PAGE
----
If You Want a Faster Internet Connection, Move to Delaware, Akamai Report Says

9/9/08Follow @wroush

The global network of 34,000 content distribution servers built by Cambridge, MA-based Akamai allows the company to gather massive amounts of data on Internet usage—information that it distilled and published for the first time back in May. Now the company has published its second quarterly “State of the Internet” report, detailing trends such as the number of Internet-connected devices and broadband connections in each country and providing a fascinating overall picture of the Internet and its growing pains. While the number of people and organizations using the global information network continued to increase, for example, so did the volume of attack traffic and malware.

In addition to statistics collected by Akamai’s servers, the report brings together numerous published reports of incidents around the Internet—such as the repeated Internet outages in Vermont in May and June as equipment failures, fires, and bridge construction damaged a fiber ring owned by Level 3 Communications, and the bizarre story of the Epilepsy Foundation website, which was hacked by attackers who posted hundreds of flashing images designed to induce seizures in visitors with photosensitive epilepsy.

But the most valuable part of Akamai’s report is the data from its own network—information that can’t be found anywhere else. While China was the largest source of attack traffic in the first quarter of 2008, for example, Akamai found that Japan leaped into first place in the second quarter; some 30 percent of all worms, viruses, and denial-of-service attacks originated from Internet addresses there. (China fell to third place, while the United States hung on to its second-place status, generating 22 percent of attack traffic.)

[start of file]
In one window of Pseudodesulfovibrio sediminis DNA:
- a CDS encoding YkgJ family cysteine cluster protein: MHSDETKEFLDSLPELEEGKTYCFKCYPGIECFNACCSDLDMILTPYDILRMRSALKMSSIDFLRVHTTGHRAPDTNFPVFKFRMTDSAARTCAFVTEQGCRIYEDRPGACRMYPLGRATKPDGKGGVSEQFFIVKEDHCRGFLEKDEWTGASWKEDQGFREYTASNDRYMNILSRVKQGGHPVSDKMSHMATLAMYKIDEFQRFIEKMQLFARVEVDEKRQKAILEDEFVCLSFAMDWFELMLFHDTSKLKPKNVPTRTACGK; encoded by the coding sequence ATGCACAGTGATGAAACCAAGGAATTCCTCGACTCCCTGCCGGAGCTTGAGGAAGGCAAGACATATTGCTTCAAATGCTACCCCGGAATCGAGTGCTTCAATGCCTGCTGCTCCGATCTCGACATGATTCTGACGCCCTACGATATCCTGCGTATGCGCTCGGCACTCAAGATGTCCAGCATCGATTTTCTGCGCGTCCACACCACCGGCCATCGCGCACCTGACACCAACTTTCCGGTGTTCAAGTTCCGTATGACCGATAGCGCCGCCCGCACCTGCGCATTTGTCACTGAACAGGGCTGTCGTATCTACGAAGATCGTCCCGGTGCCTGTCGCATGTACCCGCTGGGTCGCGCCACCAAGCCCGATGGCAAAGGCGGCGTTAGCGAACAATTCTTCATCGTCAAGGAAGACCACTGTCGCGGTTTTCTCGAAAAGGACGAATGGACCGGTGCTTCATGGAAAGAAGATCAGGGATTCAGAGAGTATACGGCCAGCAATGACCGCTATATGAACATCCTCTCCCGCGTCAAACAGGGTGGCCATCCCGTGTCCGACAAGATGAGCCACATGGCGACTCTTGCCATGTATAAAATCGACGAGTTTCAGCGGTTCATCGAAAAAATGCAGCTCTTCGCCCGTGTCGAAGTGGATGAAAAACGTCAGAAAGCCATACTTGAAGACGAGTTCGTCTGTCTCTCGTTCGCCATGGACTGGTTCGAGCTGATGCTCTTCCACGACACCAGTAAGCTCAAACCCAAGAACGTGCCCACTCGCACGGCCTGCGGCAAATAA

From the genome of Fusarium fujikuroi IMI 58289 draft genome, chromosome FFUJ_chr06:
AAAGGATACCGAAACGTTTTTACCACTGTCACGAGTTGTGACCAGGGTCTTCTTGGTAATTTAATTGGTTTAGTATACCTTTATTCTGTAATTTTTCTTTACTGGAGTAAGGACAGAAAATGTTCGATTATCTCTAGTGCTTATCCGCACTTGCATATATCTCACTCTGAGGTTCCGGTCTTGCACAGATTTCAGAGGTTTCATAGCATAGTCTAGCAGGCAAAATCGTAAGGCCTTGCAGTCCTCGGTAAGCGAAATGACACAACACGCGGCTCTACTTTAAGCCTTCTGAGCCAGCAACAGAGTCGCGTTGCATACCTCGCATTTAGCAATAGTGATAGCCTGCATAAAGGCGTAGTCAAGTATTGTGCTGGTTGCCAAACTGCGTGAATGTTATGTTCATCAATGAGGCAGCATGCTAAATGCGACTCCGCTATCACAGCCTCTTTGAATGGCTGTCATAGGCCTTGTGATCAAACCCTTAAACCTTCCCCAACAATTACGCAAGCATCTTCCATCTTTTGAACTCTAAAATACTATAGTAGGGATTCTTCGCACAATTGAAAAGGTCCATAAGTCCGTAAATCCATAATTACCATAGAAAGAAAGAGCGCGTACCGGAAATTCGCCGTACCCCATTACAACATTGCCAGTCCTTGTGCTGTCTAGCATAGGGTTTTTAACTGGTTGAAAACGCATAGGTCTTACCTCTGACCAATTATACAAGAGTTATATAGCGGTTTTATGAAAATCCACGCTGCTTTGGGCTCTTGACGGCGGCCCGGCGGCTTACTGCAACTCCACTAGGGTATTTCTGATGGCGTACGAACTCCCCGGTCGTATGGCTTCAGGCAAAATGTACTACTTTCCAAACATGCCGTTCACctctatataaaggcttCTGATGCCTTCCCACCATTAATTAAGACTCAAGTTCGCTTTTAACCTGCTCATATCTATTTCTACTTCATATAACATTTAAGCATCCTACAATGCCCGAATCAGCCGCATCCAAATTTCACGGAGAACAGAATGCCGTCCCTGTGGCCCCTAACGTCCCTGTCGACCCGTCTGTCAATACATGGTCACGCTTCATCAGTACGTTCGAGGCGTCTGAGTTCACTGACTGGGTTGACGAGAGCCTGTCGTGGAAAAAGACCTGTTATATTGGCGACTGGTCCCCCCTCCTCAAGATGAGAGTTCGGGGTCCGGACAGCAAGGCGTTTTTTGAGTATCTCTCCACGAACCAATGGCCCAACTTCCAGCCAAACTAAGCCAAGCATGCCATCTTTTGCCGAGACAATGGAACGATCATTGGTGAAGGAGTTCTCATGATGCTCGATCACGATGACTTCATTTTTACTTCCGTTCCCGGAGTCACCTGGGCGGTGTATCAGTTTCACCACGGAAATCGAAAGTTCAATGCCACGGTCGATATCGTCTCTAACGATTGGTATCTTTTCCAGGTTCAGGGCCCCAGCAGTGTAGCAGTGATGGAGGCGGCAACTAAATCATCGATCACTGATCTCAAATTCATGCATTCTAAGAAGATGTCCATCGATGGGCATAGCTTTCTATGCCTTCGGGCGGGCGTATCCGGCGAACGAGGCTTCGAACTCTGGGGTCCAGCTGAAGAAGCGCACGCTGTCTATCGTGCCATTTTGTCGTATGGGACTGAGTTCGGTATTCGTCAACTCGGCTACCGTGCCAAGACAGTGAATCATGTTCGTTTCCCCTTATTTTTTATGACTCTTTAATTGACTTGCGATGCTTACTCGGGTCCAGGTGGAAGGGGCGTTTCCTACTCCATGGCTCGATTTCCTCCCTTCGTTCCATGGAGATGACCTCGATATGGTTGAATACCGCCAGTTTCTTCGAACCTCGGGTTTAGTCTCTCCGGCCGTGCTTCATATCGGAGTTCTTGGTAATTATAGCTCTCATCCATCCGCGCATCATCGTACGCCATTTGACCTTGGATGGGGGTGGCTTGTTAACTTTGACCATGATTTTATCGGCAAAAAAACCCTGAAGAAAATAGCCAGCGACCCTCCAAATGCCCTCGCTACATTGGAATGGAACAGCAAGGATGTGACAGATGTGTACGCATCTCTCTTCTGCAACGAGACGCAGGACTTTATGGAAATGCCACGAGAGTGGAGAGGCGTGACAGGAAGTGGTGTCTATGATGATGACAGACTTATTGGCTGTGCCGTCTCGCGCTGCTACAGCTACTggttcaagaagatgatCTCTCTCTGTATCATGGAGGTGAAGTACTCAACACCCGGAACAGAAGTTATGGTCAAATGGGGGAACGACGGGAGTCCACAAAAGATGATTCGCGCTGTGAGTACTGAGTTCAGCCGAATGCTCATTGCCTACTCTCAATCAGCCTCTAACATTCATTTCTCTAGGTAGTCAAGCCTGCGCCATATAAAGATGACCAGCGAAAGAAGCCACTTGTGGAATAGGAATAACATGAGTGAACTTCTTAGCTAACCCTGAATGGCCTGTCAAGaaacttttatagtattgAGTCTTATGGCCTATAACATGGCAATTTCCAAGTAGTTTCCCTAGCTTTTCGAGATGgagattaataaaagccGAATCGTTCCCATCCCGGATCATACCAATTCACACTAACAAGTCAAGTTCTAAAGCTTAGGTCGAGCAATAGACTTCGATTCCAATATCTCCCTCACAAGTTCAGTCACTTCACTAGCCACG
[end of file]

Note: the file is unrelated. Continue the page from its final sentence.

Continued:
The number of unique Internet Protocol addresses detected by Akamai’s network—each address representing a separate Internet-connected device—grew 5 percent in the second quarter, to some 346 million worldwide. Nearly 30 percent of those addresses were in the United States, and about 10 percent were in China, with Japan, Germany, France, the United Kingdom, South Korea, Canada, Spain, and Italy next in line. But when IP addresses are measured per capita, the Scandinavian countries continued to lead: Sweden leads the world with 0.42 unique IP addresses per citizen, followed by Norway, Iceland, and Finland. The United States is in seventh place with 0.34 IP addresses per person.

Akamai also tracks the speed at which the citizens of various countries can access the Internet. South Korea held on to its lead in this area, with 64 percent of all Internet connections boasting a speed of 5 megabits per second or more. The United States places sixth globally in broadband penetration, with only 26 percent of all connections beating 5 megabits per second, though the number of broadband connections here is increasing fast (the 26 percent figure is a 29 percent improvement on the first quarter).

Within the United States, two of the smallest states, Delaware and Rhode Island, continued to have the largest proportion of citizens enjoying broadband: 66 percent of all Internet connections in Delaware exceed 5 megabits per second, and 43 percent in Rhode Island. New York, Connecticut, Oklahoma, Nevada, New Hampshire, Massachusetts, Pennsylvania, and the District of Columbia round out Akamai’s “Top 10″ list of U.S. states with the largest percentage of broadband connections. At the opposite, “narrowband” end of the spectrum, the state of Washington tops the list once again, with 21 percent of all Internet connections taking place at the glacial speed of 256 kilobits per second or less. (Greg has more to say about that over at Xconomy Seattle.)

Akamai’s full report is available here. How quickly you can download the 1.5-megabyte PDF file will depend, of course, on where you live.

Wade Roush is a contributing editor at Xconomy. Follow @wroush

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